OJO: Done!

MARY: All that came from you?

OJO: Standard research draw. It is, as you say, no big. Time to make the rounds!

First stop: CT Scan. It measures your soft tissue.

MARY: Or yarn?

OJO: Don’t be smart. This wasn’t my idea.

Second Stop: Nuclear Medicine for dosing with radioactive isotopes.

OJO: The container the isotopes come in is called a lead pig. Does that not make you laugh?

MARY: It’s sort of funny. But a little upsetting.

OJO: OK, gotta give these babies some time to get into my sticks. Let’s go do the echocardiogram—

MARY: But you have no heart.

OJO: The questions! The questions! Here we go!

MARY: I remember having a sonogram done when I was pregnant. That’s sorta like this.

OJO. Yes. I remember that too.

MARY AND OJO TOGETHER: You/I see everything.

OJO: Looks like we have a lee-tle more time before the bone scan. Let’s go visit some friends of mine.

OJO: Hello, Big-Ass Statue of Jesus!

MARY: Shhh, Ojo. People might hear you.

OJO: No one hears me except for you, my dear. Everyone thinks you’re talking to a piece of craft. Besides, Jesus likes this statue. He thinks it makes him look manly.

MARY: Have you ever seen the show Making Fiends?

OJO: What do you think?

MARY: Right. Anyway, does anyone ever tell you you talk a bit like Vendetta?

OJO: Yes. That, and Ricardo Montalban.

MARY: Ohhh yes.

OJO: Johnsy!

OJO: I love this guy!

MARY: I’ve got to tell you, I’ve encountered his ghost a few times and he’s been a little, verging on, fresh with me.

OJO: That’s ol’ Hoppy for ya. This guy really knew how to Find the Light in anyone if you know what I mean!

MARY: Regrettably, I think I do.

GHOST OF JOHNS HOPKINS: Good Mary, to what do I owe the pleasure of gazing upon thy fair countenance this lovely Second-Day morn? Come a little closer, dear, I want to whisper something in thy—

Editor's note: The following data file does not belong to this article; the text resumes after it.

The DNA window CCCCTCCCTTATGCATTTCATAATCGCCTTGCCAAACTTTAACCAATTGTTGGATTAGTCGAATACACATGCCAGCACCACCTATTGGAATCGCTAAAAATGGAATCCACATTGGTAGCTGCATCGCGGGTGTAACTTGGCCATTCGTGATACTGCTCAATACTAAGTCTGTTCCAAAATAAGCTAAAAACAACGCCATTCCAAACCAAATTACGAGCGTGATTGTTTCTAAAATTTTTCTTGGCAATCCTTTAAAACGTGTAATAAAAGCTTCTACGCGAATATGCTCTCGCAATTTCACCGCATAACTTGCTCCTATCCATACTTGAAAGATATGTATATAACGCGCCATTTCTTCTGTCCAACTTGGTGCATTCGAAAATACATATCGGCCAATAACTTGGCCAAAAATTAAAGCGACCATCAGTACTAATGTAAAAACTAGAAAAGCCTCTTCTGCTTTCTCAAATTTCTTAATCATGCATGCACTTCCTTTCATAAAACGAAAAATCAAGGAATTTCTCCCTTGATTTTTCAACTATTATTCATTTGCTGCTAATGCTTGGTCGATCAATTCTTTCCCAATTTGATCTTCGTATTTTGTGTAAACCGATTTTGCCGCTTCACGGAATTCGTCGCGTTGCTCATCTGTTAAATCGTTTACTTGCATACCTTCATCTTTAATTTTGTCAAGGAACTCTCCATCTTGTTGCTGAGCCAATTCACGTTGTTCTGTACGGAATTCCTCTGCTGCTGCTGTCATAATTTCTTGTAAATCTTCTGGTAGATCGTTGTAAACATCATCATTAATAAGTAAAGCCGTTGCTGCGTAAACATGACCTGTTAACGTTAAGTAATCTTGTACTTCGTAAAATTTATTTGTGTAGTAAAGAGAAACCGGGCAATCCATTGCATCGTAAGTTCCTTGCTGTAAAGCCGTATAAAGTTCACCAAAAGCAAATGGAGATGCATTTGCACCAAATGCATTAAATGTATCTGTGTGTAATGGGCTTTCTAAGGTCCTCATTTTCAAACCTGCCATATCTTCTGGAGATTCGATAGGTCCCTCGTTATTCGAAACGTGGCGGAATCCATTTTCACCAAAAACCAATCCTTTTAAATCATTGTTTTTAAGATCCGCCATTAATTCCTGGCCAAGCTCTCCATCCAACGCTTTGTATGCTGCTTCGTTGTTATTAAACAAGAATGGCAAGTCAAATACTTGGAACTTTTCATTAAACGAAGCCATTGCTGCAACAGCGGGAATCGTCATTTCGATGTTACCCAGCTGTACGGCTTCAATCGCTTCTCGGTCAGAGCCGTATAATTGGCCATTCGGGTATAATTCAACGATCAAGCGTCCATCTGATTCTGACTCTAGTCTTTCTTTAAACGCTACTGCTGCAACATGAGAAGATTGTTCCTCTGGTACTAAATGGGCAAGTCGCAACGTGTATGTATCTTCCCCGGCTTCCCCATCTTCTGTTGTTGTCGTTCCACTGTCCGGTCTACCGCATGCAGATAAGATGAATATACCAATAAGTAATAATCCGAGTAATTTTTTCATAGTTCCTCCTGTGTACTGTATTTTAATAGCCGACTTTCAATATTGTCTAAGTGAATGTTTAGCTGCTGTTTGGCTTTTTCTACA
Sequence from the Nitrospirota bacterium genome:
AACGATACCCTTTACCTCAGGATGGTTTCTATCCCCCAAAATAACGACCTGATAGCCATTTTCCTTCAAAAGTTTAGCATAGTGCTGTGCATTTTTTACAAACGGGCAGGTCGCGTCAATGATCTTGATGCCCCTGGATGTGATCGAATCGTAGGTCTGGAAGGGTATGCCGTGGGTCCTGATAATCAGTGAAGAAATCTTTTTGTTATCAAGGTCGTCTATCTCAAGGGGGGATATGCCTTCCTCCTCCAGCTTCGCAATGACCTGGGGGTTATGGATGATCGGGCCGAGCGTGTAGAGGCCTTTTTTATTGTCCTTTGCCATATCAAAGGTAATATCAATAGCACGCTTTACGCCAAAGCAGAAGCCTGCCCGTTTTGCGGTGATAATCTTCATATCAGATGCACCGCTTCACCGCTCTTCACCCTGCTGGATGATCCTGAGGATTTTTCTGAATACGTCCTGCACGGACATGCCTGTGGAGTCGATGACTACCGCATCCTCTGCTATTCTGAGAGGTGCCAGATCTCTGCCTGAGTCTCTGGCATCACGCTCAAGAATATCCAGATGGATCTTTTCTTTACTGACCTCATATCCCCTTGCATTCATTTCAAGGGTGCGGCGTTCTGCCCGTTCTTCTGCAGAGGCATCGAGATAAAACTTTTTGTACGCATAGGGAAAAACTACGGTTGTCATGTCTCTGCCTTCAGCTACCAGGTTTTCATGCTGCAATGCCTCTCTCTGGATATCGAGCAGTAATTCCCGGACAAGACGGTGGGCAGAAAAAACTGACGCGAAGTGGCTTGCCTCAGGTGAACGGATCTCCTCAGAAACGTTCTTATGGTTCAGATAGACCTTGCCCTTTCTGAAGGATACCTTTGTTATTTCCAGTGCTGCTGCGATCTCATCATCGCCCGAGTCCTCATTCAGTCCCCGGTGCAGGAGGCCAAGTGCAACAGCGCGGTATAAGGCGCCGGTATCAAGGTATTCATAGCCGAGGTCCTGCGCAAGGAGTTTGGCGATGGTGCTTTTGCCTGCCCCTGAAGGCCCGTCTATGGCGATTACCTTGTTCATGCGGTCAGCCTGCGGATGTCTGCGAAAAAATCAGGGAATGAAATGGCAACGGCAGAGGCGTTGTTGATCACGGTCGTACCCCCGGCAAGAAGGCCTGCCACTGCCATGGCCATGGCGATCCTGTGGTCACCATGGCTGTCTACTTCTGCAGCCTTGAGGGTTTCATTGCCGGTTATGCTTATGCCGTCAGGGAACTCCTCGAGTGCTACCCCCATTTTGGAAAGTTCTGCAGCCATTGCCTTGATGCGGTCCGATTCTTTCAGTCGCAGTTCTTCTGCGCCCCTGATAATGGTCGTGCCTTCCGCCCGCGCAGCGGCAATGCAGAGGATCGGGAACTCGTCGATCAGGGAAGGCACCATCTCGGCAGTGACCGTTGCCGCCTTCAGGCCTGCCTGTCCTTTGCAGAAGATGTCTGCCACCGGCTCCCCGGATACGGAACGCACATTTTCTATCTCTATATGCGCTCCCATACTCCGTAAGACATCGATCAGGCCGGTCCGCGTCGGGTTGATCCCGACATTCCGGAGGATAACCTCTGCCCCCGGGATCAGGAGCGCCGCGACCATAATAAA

MARY: See?

OJO: Johnsy!

MARY: I think it’s time for your bone scan, Ojo.

GHOST OF JOHNS HOPKINS: Fare thee well, O fairest Friend! And you too, Ojito!

OJO: This is going to take about 45 minutes, so you can wait in the waiting room.

MARY: But you’re so tiny, why?

OJO: It’s all about protocols.

GHOSTLY VOICE: I shall keep you company, dearest Mary!

MARY: (rolls eyes) I’ll wait right here.


MARY: Thanks for letting me accompany you, Ojo.

OJO: Thank you, dear. Now remember. You have the power to make God’s Eyes. Don’t forget we are magical and we see all.

MARY: Can I ask you a question, in that case, Ojo? Something the doctors haven’t been able to tell me?

OJO: I’m listening.

MARY: Is my cancer going to return?


MARY: Ojo? Ojo de Dios????? He’s nowhere to be found!

GHOST OF JOHNS HOPKINS: Thou hadst a question, fairest one?

MARY: No, just trying to validate my parking ticket, thanks.


Come to the KtB Tin Anniversary Gala and get one of Mary’s Magical God’s Eyes—if you’re lucky!

Mary Valle lives in Baltimore and is the author of Cancer Doesn't Give a Shit About Your Stupid Attitude: Reflections on Cancer and Catholicism. She blogs on KtB as The Communicant. For more Mary, check out her blog or follow her on Twitter.